The writing manages emotion well, never becoming truly overwhelming, and always offering hope for a better world. Just when you're mad enough to want to act come the specific steps for rectifying almost any situation.
For example, there are solid suggestions about how to avoid having to use the usurious payday lenders without subjecting yourself to the full power of Big Finance.
Many of these ideas subvert the existing systems — like detailing a multi-month, multi-step letter-writing campaign to dispute validity of reports to credit-monitoring agencies, and even forcing debt collectors to prove they are empowered to seek repayment from you. It might be a pain to write and mail various letters, but you'll help keep the US Postal Service operating, and the dollars you'll need to spend will likely be far less than you owe. (Don't miss the super-clever way out of doctor and hospital bills, involving an overlap between collection laws requiring itemization of debts and medical-privacy laws barring disclosure of medical treatments to third parties.)
DISRUPTING THE SYSTEM
But rather than deciding it's enough to simply take advantage of the byzantine "consumer protection" regulations, the DROM also explores the sort of options that few official sources will tell you about — like how to escape payday-loan hell (it involves borrowing lots and then leaving the country) and mortgage resistance. (Occupy's unsurprising, but surprisingly effective basic rule: Don't leave; see a variant in the sidebar.)
The DROM also highlights the potential power of collective action. (Student debt in the US totals more than $1 trillion, and 41 percent of the college class of 2008 is already in default on their loans. Think of the power of the people!)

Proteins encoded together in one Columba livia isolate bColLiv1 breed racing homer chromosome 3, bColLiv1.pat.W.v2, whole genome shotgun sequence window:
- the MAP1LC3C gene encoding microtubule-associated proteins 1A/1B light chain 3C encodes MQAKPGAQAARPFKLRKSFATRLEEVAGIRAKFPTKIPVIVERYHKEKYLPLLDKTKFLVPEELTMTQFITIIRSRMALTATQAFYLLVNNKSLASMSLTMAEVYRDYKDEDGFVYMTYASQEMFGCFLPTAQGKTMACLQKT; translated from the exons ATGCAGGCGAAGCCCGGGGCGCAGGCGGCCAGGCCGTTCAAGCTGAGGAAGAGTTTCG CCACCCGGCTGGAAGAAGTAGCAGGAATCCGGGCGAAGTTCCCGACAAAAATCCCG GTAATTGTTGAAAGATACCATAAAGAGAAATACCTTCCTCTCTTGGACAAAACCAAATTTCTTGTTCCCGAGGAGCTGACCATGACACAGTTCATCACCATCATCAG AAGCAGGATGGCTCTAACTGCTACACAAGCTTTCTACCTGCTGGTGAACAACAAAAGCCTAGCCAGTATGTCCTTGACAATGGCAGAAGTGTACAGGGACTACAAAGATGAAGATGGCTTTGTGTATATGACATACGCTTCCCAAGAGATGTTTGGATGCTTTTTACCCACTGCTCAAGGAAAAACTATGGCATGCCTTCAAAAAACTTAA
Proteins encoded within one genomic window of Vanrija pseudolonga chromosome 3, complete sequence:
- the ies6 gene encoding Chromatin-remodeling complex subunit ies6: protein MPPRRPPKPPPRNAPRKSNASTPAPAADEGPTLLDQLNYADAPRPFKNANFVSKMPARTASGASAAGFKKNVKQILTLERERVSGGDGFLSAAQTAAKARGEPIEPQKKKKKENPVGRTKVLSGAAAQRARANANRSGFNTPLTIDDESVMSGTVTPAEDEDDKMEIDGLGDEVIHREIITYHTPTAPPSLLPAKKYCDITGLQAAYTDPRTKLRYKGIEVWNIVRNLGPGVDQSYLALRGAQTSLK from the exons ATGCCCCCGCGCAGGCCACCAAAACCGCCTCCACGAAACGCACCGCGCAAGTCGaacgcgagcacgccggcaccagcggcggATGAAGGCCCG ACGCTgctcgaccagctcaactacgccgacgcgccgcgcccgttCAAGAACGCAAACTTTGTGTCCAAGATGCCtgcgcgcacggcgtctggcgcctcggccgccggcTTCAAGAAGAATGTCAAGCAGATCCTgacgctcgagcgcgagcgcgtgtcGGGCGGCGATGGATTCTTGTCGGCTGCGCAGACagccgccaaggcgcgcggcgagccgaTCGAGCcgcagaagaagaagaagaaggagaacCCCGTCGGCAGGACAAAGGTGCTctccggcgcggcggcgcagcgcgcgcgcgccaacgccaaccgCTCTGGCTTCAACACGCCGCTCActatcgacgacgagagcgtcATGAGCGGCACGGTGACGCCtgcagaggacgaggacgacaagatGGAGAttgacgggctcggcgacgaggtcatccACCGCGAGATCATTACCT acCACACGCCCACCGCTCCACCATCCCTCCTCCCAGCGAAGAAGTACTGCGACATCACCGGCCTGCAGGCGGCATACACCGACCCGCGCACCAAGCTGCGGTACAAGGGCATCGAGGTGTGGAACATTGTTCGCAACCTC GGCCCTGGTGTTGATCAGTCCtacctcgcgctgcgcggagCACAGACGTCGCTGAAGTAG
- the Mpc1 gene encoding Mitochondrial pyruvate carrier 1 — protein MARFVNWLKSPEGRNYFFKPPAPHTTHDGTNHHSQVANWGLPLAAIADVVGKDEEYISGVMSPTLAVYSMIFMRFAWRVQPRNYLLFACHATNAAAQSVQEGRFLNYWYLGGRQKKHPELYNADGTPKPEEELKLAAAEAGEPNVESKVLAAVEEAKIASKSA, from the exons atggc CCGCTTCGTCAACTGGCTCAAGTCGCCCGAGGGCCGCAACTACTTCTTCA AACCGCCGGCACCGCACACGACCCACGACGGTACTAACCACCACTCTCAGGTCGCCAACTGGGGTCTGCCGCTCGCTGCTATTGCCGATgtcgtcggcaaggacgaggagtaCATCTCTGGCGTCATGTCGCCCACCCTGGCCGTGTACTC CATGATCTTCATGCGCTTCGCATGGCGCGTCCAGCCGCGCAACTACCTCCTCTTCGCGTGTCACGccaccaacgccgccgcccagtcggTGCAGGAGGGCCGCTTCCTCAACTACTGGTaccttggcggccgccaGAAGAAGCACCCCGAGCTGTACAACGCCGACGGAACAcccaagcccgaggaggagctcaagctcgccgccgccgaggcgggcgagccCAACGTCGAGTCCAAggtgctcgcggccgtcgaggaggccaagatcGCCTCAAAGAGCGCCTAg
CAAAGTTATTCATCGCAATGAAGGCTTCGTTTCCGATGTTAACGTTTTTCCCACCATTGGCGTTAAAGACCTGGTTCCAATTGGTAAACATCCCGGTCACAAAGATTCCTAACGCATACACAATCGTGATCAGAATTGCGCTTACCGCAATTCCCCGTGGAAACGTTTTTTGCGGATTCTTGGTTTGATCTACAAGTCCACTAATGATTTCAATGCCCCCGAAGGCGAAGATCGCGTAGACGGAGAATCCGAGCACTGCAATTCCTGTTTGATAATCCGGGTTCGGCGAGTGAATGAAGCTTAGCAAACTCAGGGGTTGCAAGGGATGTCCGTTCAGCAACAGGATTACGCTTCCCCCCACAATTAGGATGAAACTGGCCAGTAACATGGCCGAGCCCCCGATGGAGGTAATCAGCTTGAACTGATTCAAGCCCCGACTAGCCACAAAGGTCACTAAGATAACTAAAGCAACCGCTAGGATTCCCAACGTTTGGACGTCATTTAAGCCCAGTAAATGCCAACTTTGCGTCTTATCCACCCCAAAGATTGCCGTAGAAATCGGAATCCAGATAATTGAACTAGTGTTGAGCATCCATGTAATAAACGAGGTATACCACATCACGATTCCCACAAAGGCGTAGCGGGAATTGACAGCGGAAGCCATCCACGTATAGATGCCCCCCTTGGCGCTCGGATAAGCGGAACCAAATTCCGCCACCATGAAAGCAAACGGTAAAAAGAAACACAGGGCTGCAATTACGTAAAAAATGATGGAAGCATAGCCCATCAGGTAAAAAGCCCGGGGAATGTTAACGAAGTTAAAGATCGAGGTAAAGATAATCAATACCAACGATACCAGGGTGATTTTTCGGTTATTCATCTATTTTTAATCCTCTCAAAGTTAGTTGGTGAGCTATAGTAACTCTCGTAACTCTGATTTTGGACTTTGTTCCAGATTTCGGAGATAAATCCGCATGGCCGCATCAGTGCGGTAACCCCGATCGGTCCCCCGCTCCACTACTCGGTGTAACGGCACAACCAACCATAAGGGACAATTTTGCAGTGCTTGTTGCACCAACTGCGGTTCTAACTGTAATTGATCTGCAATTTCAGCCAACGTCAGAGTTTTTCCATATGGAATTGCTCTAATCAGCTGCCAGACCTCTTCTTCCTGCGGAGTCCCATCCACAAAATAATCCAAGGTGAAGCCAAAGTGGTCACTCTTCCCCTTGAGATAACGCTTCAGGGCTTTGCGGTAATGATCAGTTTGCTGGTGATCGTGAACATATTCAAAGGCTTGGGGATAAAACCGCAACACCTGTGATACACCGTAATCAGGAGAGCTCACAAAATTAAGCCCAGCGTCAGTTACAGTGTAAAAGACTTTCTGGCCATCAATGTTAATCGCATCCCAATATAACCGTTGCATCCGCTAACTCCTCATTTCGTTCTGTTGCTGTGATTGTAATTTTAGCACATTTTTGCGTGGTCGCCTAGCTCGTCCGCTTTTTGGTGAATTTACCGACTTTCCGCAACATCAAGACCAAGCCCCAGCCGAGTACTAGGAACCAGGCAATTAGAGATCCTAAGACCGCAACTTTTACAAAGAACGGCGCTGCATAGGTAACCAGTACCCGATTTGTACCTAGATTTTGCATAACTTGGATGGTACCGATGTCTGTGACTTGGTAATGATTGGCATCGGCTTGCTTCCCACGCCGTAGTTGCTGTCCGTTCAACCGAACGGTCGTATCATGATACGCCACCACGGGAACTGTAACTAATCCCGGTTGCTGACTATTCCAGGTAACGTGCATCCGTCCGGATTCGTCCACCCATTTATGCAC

A goodly amount of the book is devoted to exploring how to play defense if you're already in a bad situation. But there is quite a lot there about playing offense too. The basic idea is a call for systemic reforms to align the US with other industrialized countries, many of which have far less wealth than we do — such as supporting universal health care and instituting free higher education.
A revolutionary book whose time has truly come, the DROM is worth much more than the time you’ll spend downloading it. It might even save the US economy, since nobody else will.
ONE THAT GOT AWAY:Here's an idea the DROM folks could use
We're no lawyers, but for people who can't afford their mortgage payments, rather than walking away, rather than trying to negotiate with a nameless, faceless bank — what if they just stayed? Pay the utilities, keep the lawn mowed, and even do some light maintenance. Stop paying the mortgage and just wait for the bank to come foreclose. There's the trick: Banks actually don't want to foreclose — it means taking a valuable asset off the books (the mortgage) and turning it into a lower-valued asset (the property at its actual worth) plus a liability (taxes and upkeep).